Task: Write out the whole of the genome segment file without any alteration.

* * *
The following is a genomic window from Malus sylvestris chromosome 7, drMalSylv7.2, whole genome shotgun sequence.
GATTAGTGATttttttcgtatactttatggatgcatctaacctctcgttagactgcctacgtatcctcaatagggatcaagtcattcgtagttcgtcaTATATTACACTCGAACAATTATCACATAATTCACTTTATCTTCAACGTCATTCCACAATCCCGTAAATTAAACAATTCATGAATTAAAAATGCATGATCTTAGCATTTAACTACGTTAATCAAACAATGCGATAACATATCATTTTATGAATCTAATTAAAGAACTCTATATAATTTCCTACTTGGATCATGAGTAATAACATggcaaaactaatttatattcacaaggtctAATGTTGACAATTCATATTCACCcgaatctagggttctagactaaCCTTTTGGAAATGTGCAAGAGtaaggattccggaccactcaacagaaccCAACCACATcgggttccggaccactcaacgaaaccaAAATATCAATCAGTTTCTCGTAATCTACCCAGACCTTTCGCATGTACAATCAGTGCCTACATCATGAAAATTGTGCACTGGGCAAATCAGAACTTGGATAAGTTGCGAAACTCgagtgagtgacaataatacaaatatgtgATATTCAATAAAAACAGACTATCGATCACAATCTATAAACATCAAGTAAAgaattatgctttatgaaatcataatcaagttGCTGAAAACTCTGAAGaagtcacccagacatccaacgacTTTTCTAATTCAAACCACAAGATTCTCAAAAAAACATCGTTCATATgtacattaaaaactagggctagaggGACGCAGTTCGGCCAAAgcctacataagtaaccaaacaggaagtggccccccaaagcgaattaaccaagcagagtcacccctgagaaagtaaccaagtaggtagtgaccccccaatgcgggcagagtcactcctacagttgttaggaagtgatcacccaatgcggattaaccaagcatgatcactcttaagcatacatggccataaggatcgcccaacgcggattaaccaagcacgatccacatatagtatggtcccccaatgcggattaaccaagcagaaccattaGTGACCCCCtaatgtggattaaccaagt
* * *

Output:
The following is a genomic window from Malus sylvestris chromosome 7, drMalSylv7.2, whole genome shotgun sequence.
GATTAGTGATttttttcgtatactttatggatgcatctaacctctcgttagactgcctacgtatcctcaatagggatcaagtcattcgtagttcgtcaTATATTACACTCGAACAATTATCACATAATTCACTTTATCTTCAACGTCATTCCACAATCCCGTAAATTAAACAATTCATGAATTAAAAATGCATGATCTTAGCATTTAACTACGTTAATCAAACAATGCGATAACATATCATTTTATGAATCTAATTAAAGAACTCTATATAATTTCCTACTTGGATCATGAGTAATAACATggcaaaactaatttatattcacaaggtctAATGTTGACAATTCATATTCACCcgaatctagggttctagactaaCCTTTTGGAAATGTGCAAGAGtaaggattccggaccactcaacagaaccCAACCACATcgggttccggaccactcaacgaaaccaAAATATCAATCAGTTTCTCGTAATCTACCCAGACCTTTCGCATGTACAATCAGTGCCTACATCATGAAAATTGTGCACTGGGCAAATCAGAACTTGGATAAGTTGCGAAACTCgagtgagtgacaataatacaaatatgtgATATTCAATAAAAACAGACTATCGATCACAATCTATAAACATCAAGTAAAgaattatgctttatgaaatcataatcaagttGCTGAAAACTCTGAAGaagtcacccagacatccaacgacTTTTCTAATTCAAACCACAAGATTCTCAAAAAAACATCGTTCATATgtacattaaaaactagggctagaggGACGCAGTTCGGCCAAAgcctacataagtaaccaaacaggaagtggccccccaaagcgaattaaccaagcagagtcacccctgagaaagtaaccaagtaggtagtgaccccccaatgcgggcagagtcactcctacagttgttaggaagtgatcacccaatgcggattaaccaagcatgatcactcttaagcatacatggccataaggatcgcccaacgcggattaaccaagcacgatccacatatagtatggtcccccaatgcggattaaccaagcagaaccattaGTGACCCCCtaatgtggattaaccaagt